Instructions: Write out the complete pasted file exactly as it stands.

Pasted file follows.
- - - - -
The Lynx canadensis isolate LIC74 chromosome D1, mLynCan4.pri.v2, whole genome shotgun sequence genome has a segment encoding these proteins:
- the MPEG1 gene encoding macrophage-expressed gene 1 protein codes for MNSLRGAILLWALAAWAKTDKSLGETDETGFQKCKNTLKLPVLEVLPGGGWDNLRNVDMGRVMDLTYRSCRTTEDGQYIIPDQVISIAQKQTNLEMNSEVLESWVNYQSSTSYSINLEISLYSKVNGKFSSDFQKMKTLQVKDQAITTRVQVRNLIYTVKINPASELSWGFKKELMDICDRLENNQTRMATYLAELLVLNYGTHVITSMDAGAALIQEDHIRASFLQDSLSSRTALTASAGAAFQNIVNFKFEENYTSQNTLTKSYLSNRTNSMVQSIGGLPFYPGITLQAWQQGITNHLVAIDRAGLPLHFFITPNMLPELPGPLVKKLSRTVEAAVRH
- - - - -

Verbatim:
The Lynx canadensis isolate LIC74 chromosome D1, mLynCan4.pri.v2, whole genome shotgun sequence genome has a segment encoding these proteins:
- the MPEG1 gene encoding macrophage-expressed gene 1 protein codes for MNSLRGAILLWALAAWAKTDKSLGETDETGFQKCKNTLKLPVLEVLPGGGWDNLRNVDMGRVMDLTYRSCRTTEDGQYIIPDQVISIAQKQTNLEMNSEVLESWVNYQSSTSYSINLEISLYSKVNGKFSSDFQKMKTLQVKDQAITTRVQVRNLIYTVKINPASELSWGFKKELMDICDRLENNQTRMATYLAELLVLNYGTHVITSMDAGAALIQEDHIRASFLQDSLSSRTALTASAGAAFQNIVNFKFEENYTSQNTLTKSYLSNRTNSMVQSIGGLPFYPGITLQAWQQGITNHLVAIDRAGLPLHFFITPNMLPELPGPLVKKLSRTVEAAVRH